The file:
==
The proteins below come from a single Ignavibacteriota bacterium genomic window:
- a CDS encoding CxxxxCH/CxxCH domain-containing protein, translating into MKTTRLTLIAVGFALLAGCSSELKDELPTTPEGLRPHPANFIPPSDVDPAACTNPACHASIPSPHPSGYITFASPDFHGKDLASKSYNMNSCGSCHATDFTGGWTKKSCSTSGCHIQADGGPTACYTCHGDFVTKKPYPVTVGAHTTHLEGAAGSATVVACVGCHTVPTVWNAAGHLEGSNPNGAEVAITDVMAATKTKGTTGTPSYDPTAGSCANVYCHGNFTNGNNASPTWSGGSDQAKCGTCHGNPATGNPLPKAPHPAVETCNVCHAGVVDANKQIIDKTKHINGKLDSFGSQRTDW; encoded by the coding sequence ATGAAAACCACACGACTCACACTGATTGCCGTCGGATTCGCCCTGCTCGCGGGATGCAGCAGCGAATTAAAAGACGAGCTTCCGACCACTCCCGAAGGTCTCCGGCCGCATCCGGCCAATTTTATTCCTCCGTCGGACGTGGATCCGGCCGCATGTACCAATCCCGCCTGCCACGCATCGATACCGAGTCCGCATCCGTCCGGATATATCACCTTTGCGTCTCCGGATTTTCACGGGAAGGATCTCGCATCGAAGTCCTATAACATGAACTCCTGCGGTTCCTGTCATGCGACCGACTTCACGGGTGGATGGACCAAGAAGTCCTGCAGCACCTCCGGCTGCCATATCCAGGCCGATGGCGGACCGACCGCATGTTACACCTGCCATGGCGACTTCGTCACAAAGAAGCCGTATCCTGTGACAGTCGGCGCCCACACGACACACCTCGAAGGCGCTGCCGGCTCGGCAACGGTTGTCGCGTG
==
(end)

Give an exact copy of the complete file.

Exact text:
The proteins below come from a single Ignavibacteriota bacterium genomic window:
- a CDS encoding CxxxxCH/CxxCH domain-containing protein, translating into MKTTRLTLIAVGFALLAGCSSELKDELPTTPEGLRPHPANFIPPSDVDPAACTNPACHASIPSPHPSGYITFASPDFHGKDLASKSYNMNSCGSCHATDFTGGWTKKSCSTSGCHIQADGGPTACYTCHGDFVTKKPYPVTVGAHTTHLEGAAGSATVVACVGCHTVPTVWNAAGHLEGSNPNGAEVAITDVMAATKTKGTTGTPSYDPTAGSCANVYCHGNFTNGNNASPTWSGGSDQAKCGTCHGNPATGNPLPKAPHPAVETCNVCHAGVVDANKQIIDKTKHINGKLDSFGSQRTDW; encoded by the coding sequence ATGAAAACCACACGACTCACACTGATTGCCGTCGGATTCGCCCTGCTCGCGGGATGCAGCAGCGAATTAAAAGACGAGCTTCCGACCACTCCCGAAGGTCTCCGGCCGCATCCGGCCAATTTTATTCCTCCGTCGGACGTGGATCCGGCCGCATGTACCAATCCCGCCTGCCACGCATCGATACCGAGTCCGCATCCGTCCGGATATATCACCTTTGCGTCTCCGGATTTTCACGGGAAGGATCTCGCATCGAAGTCCTATAACATGAACTCCTGCGGTTCCTGTCATGCGACCGACTTCACGGGTGGATGGACCAAGAAGTCCTGCAGCACCTCCGGCTGCCATATCCAGGCCGATGGCGGACCGACCGCATGTTACACCTGCCATGGCGACTTCGTCACAAAGAAGCCGTATCCTGTGACAGTCGGCGCCCACACGACACACCTCGAAGGCGCTGCCGGCTCGGCAACGGTTGTCGCGTG